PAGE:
Author + information
- Young-Ji Seo1,
- Aditya Mantha2,
- Katherine Bailey1,
- Esteban Aguayo3,
- Vishal Dobaria4,
- Yen-Yi Juo5,
- Peyman Benharash5 and
- Ramin Ebrahimi6
- 1David Geffen School of Medicine at UCLA, Los Angeles, California, United States
- 2University of California Irvine, Orange, California, United States
- 3UCLA/CDU School of Medicine, Los Angeles, California, United States
- 4UCLA, Los Angeles, California, United States
- 5David Geffen School of Medicine at UCLA, LOS ANGELES, California, United States
- 6David Geffen School of Medicine UCLA & Veteran's Administration, Los Angeles, California, United States
Rheumatoid arthritis (RA) is associated with increased incidence and severity of adverse outcomes following acute coronary syndromes. Invasive strategy results in lower mortality and complication rates. However, the impact of RA on treatment choice for NSTEMI patients remains ill-defined. The present study was performed to better evaluate the impact of invasive vs conservative strategy in NSTEMI patients with RA.
From 2010-2014, patients diagnosed with RA and NSTEMI in the National Readmission Database were identified. Invasive strategy was defined as cardiac catheterization, percutaneous coronary intervention, or coronary artery bypass grafting. The NRD is an all-payer inpatient database maintained by the Healthcare Cost and Utilization Project (HCUP) that estimates more than 35 million annual U.S. hospitalizations. Mortality, readmission, and GDP-adjusted cost were evaluated using hierarchical linear models adjusting for socioeconomic, demographic, and comorbidity measured by Elixhauser Index.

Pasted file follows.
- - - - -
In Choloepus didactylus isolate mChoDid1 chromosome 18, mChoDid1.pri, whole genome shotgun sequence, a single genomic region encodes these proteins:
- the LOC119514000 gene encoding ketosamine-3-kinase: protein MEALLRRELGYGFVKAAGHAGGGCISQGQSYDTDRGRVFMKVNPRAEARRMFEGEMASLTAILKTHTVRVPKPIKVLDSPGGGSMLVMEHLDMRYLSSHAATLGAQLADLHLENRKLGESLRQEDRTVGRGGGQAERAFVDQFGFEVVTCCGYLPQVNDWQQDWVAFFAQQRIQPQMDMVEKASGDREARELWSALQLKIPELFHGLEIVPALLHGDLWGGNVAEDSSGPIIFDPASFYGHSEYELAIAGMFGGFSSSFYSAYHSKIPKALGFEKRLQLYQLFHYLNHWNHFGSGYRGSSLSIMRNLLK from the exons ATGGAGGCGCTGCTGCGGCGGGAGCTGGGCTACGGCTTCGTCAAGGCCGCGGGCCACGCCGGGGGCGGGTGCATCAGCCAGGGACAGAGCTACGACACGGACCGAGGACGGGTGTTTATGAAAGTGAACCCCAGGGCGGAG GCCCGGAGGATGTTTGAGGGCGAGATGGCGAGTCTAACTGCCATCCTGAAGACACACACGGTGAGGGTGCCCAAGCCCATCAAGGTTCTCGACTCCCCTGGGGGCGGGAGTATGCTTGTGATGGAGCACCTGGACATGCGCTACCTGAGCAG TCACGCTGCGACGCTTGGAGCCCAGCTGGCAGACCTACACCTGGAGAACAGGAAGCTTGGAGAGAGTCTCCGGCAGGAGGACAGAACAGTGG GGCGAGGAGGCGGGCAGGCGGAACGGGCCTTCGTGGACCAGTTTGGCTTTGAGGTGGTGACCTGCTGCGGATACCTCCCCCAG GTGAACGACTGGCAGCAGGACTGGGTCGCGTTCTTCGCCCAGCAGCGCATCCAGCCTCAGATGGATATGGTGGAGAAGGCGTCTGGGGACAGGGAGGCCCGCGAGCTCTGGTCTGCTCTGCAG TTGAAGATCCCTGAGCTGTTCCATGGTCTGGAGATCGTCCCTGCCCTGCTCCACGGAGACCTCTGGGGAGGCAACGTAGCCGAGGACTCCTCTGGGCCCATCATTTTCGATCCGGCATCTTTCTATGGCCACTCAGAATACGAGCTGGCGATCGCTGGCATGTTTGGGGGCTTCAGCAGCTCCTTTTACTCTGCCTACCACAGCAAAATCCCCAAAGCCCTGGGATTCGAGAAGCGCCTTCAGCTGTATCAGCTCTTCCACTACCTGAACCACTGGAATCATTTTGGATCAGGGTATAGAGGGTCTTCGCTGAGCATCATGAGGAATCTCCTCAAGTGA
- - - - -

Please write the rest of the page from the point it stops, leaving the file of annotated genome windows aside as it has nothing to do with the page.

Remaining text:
Of the 15,652 patients diagnosed with RA and NSTEMI during the study period, 6,690 (43%) patients received an invasive approach. Patients treated with an invasive approach were more likely to be female (56% vs 44%, p<0.001), younger (68 vs. 74, p<0.001), and had less severe comorbidities based on the Elixhauser Index (4.5 vs. 5.4, p<0.001). The invasive approach was associated with lower risk-adjusted in-hospital mortality (2 vs. 6%, OR=0.43, p<0.001), lower adjusted cost (β=0.92, p<0.001), and longer hospitalization (5.9 days vs. 5.3 days, p<0.001). Revascularization was associated with lower adjusted risk of readmission at 6-months (OR=0.84, p<0.002). All-cause readmission at 30 days (18% vs 20%, OR=0.93, p=NS) and cost of care at 30-day and were not significantly different between treatment modalities.
In patients with RA presenting with NSTEMI, invasive strategy compared to conservative management results in improved mortality, lower cost and lower odds of readmission within 6 months. Given the limitations of national large databases, our findings warrant further investigation of invasive vs conservative approaches in RA patients presenting with NSTEMI.
CORONARY: Acute Coronary Syndromes